Disney is highly encouraging resort guests to skip the front desk and minimize interaction with hotel staff during their stay. A linked MagicBand, or My Disney Experience app with a digital key feature, will open the door to your room when it’s ready.

You can also chat with a resort hotel cast member via the My Disney Experience app for assistance during your stay.

Related: 19 mistakes to avoid making at Disney World

No full daily housekeeping

While Disney has said it has increased the level of housekeeping done in common spaces and between guests to focus on high-touch areas, like TV remotes and door handles, steam cleaning the floors, offering individually wrapping glassware and double-casing pillows, you’ll no longer get full housekeeping (er, mousekeeping) service each night.

Remote control
(Photo by Summer Hull/The Points Guy)

Instead, you’ll get a light cleaning service every other day, which includes removal of trash and used towels, the wiping of counter surfaces, vacuuming and restocking amenities. (So, be ready to make your bed.) You can also choose to decline the every-other-day service completely.

Related: What a reopened Disney theme park will look like

COVID cleaning signs
(Photo by Summer Hull/The Points Guy)

Masks required — and maybe temps, too

Face masks are required in the Disney World hotels, just like in the Disney World theme parks, for all guests ages 2 and older. The only exceptions will be when you are in your room, while swimming or while seated for dining.

Even then, there’s no real reason to take it off while ordering — you can just wait until your drinks and food arrive. Also, know that just as you have to have your temperature taken to enter the Disney World theme parks and Disney Springs, that check may soon be expanding to sit-down restaurants, including those in the resort hotels based on some language changes we’ve seen on Disney’s website.

Girl sketching at Disney Polynesian Resort
(Photo by Summer Hull/The Points Guy)

Related: Do kids need face masks on the plane?

Multiple services will be temporarily unavailable

Many of the services you may have been used to at Disney hotels will, at least temporarily, be unavailable if you’re visiting anytime soon. This list isn’t all-inclusive, but some suspended Disney resort hotel services include:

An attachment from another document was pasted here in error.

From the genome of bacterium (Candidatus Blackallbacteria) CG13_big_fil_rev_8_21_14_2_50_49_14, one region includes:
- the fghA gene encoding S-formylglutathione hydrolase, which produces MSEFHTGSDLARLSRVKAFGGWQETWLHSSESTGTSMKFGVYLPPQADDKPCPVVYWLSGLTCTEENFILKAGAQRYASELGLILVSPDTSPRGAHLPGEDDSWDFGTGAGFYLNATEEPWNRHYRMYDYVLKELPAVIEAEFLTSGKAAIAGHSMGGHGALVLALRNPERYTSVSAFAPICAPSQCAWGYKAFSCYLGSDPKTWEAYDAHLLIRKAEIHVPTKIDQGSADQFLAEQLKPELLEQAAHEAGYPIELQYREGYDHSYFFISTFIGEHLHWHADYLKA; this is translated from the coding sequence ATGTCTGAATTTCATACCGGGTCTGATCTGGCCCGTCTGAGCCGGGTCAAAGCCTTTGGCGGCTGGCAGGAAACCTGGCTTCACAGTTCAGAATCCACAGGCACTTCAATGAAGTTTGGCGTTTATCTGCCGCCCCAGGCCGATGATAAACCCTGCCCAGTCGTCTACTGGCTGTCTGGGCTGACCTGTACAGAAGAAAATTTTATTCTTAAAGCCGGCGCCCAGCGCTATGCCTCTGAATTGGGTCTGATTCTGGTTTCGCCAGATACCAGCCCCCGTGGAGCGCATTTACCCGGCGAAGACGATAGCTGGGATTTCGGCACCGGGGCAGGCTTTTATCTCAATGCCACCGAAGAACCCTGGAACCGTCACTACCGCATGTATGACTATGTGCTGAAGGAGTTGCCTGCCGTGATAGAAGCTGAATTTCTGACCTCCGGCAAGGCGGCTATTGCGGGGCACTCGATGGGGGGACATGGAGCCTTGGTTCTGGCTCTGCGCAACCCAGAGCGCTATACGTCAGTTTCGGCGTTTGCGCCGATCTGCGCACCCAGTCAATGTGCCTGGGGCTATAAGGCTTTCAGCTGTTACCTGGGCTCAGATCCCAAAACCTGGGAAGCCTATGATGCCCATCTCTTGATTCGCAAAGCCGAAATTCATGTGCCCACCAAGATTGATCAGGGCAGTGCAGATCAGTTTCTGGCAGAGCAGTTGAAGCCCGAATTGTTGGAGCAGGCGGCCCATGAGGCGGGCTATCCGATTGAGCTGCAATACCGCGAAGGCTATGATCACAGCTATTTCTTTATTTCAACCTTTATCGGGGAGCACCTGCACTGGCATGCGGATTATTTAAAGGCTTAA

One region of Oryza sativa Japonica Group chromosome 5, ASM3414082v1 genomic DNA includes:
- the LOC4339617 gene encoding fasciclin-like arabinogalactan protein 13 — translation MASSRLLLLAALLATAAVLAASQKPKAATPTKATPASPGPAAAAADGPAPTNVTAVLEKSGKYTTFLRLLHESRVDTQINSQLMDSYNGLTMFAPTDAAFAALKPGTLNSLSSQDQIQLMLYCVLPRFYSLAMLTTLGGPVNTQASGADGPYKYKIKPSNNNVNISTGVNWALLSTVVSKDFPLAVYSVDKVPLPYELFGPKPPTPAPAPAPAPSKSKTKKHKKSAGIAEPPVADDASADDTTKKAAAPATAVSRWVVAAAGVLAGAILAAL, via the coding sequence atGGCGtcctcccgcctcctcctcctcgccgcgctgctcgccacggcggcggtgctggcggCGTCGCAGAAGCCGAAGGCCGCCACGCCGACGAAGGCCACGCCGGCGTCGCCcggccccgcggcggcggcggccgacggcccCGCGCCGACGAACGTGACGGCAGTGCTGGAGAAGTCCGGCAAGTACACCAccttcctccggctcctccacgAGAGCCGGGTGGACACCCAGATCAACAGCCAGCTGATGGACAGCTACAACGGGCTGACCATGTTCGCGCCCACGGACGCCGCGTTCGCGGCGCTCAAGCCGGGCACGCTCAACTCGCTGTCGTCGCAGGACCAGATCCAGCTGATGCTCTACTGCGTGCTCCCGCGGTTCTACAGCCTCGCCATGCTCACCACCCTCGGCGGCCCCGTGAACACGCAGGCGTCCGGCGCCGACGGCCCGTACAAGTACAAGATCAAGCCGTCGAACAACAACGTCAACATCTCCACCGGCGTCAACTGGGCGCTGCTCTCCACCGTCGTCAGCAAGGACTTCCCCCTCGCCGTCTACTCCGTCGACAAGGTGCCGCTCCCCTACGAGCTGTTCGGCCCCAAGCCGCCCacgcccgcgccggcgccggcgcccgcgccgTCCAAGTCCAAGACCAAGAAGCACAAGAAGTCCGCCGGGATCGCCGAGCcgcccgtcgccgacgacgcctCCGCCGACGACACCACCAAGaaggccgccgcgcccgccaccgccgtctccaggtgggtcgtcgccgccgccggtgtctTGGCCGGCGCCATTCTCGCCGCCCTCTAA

• Club-level service
  • In-room celebrations
  • Dry-cleaning and valet laundry services; though self-service laundry will remain available
  • Shipping services
  • Resort airline check-in service may be temporarily unavailable
  • Package delivery from the theme parks
  • Arcades
  • Campfires
  • Character experiences
  • Dog parks will be closed
  • Electrical Water Pageant
  • Marina rentals
  • Playgrounds
  • Spas, salons and Bibbidi Bobbidi Boutique
  • In-room child care services
  • Mermaid school
  • Special classes and programs, including culinary, cultural and animal programs
  • Deliveries will only be made to occupied rooms
  • Stormalong Bay at Disney’s Yacht and Beach Club Resorts will not be available during the initial reopening period; Guests of this Disney Resort hotel may enjoy the leisure pool at Disney’s Beach Club Villas or the Luna Park Pool and leisure pool at Disney’s BoardWalk
  • Valet service, other than for guests with disabilities
  • Minnie Van service
  • FastPass+ and Extra Magic Hours

It’s also worth noting that it seems old-fashioned resort hopping will also be unavailable without a confirmed room reservation or confirmed dining reservation, so no cruising around to check out all the different resorts.

Related: What Universal’s reopening day was like